Under federal bankruptcy law, retirement funds are generally exempt from the claims of creditors in bankruptcy proceedings. But in Clark v. Rameker, 134 S. Ct. 2242, 189 L. Ed. 2d 157 (2014), the United States Supreme Court declared that an inherited IRA -received by the beneficiary upon death of the IRA owner – does not fall within the definition of “retirement funds” under 11 U.S.C. § 522(b)(3). Therefore, an inherited IRA is not exempt from creditors’ claims in bankruptcy proceedings. Clark involved an IRA inherited by a Wisconsin debtor and the ruling made the inherited IRA available to the debtor’s creditors in bankruptcy proceedings.
Thereafter, under similar facts the issue arose for consideration by the United States Bankruptcy Court for the District of New Jersey in In re Andolino, 525 B.R. 588 (Bankr. D.N.J. 2015)(Hon. Michael B. Kaplan). In Andolino, the debtor Christopher Andolino inherited his mother’s $120,000 IRA. He later filed for Chapter 13 bankruptcy, and claimed the inherited IRA was not an asset available to his creditors. The bankruptcy trustee objected, claiming the inherited IRA was property of his bankruptcy estate because, under the Supreme Court’s decision in Clark, inherited IRAs are not exempt from creditors’ claims.
Bankruptcy Code Section 541, 11 U.S.C. § 541, establishes parameters for what may be considered property of the bankruptcy estate. Subsection (c)(2) specifically carves out the following exception from bankruptcy estate property:
A restriction on the transfer of a beneficial interest of the debtor in a trust that is enforceable under applicable nonbankruptcy law is enforceable in a case under this title. 11 U.S.C. § 541(c)(1)(A) (emphasis added).
11 U.S.C. § 541(c)(2). (Emphasis supplied). To aid individual debtors in receiving a “fresh start,” federal bankruptcy law gives a limited amount of exemptions to protect assets considered property of the estate. See 11 U.S.C. § 522(b).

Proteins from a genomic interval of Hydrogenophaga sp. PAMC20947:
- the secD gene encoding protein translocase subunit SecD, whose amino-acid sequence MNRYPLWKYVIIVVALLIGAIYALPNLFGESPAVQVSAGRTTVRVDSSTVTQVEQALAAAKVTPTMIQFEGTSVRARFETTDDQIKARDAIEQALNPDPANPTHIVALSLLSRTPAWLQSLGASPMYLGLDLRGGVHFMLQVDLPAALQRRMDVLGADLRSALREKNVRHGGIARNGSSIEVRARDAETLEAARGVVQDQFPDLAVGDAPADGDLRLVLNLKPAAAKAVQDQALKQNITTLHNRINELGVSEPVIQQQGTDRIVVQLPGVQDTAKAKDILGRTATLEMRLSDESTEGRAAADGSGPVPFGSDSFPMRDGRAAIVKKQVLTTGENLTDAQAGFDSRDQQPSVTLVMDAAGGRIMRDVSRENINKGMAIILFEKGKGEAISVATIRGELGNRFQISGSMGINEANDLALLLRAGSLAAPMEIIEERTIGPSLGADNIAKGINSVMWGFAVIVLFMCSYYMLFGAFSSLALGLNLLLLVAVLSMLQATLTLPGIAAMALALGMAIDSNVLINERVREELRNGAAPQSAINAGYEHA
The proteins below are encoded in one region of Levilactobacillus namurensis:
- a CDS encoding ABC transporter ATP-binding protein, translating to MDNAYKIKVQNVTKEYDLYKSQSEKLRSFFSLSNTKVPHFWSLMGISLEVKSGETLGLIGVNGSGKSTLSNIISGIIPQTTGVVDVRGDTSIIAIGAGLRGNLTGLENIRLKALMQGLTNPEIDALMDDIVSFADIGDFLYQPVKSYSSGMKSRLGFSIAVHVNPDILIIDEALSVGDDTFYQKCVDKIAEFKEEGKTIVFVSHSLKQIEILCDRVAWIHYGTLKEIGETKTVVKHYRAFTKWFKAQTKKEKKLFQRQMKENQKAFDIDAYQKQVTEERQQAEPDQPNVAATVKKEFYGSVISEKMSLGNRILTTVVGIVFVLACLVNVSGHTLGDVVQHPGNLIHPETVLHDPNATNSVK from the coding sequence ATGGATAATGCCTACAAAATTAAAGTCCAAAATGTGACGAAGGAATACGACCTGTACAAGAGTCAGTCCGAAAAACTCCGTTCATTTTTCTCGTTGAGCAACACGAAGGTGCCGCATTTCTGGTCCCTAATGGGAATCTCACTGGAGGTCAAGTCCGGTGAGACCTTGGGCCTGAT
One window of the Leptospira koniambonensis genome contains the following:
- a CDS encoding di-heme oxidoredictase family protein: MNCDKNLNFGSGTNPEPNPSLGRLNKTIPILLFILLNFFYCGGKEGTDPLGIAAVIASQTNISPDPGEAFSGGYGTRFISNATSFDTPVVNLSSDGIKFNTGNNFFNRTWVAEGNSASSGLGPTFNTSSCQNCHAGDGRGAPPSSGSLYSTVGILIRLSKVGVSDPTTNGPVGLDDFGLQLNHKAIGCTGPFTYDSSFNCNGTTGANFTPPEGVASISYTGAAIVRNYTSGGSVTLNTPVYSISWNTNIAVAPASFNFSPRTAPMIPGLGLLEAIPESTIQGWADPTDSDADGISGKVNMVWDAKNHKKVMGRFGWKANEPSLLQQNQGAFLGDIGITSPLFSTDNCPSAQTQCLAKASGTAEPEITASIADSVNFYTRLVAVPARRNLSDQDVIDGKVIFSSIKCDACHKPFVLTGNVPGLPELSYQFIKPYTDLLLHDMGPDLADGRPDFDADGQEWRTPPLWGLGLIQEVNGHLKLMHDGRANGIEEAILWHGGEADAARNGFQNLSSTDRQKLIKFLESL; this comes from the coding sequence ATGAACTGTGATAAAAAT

The inherited IRA at issue in Clark was determined to be an asset of the bankruptcy estate pursuant to “applicable nonbankruptcy law”; i.e., Wisconsin law. Thus, in Andolino Judge Kaplan resorted to New Jersey law to determine whether the Debtor’s inherited IRA is property of the bankruptcy estate under 11 U.S.C. § 541. If not, then the issue of whether to apply a federal bankruptcy exemption to the inherited IRA would be moot. In other words, for an asset to be exempt it must first be considered property of the bankruptcy estate.
Judge Kaplan referred to N.J.S.A. 25:2-1(b), the applicable New Jersey statute that grants protection to any “qualifying trust”, including an IRA, from the claims of creditors and excludes such a trust from the bankruptcy estate. See also In re Yuhas, 104 F.3d 612 (3rd Cir. 1997) (an IRA created and owned by a New Jersey debtor is excluded from the bankruptcy estate because the statute restricts the transferability of the account). The New Jersey statute, however, does not explicitly limit protection to traditional IRAs. Therefore, Judge Kaplan had to determine whether the New Jersey statute could also apply to inherited IRAs.
Holding that the New Jersey protective statute applied to an IRA even after the death of the original owner, Judge Kaplan reasoned that a “qualifying trust” includes any IRA subject to the provisions of I.R.C. § 408. Although different from the restrictions on traditional IRAs, in normal circumstances an inherited IRA remained subject to a set of “unique tax implications and restrictions”, even after the death of the original owner. Accordingly, the protections under N.J.S.A. 25:2-1(b) apply to inherited IRAs and exclude inherited IRAs from the beneficiary’s bankruptcy estate; therefore, the issue of whether an exemption from creditors’ claims under Clark and 11 U.S.C. § 522 applied was moot.
Reprieve for Child Support and Spousal Support Creditors
IRAs do not enjoy unfettered protection from child support and spousal support creditors, however. Specifically, N.J.S.A. 25:2-1(b)(2) exempts from this general protection a number of types of claims by creditors, including: “any order for child support or spousal support[.]” Id.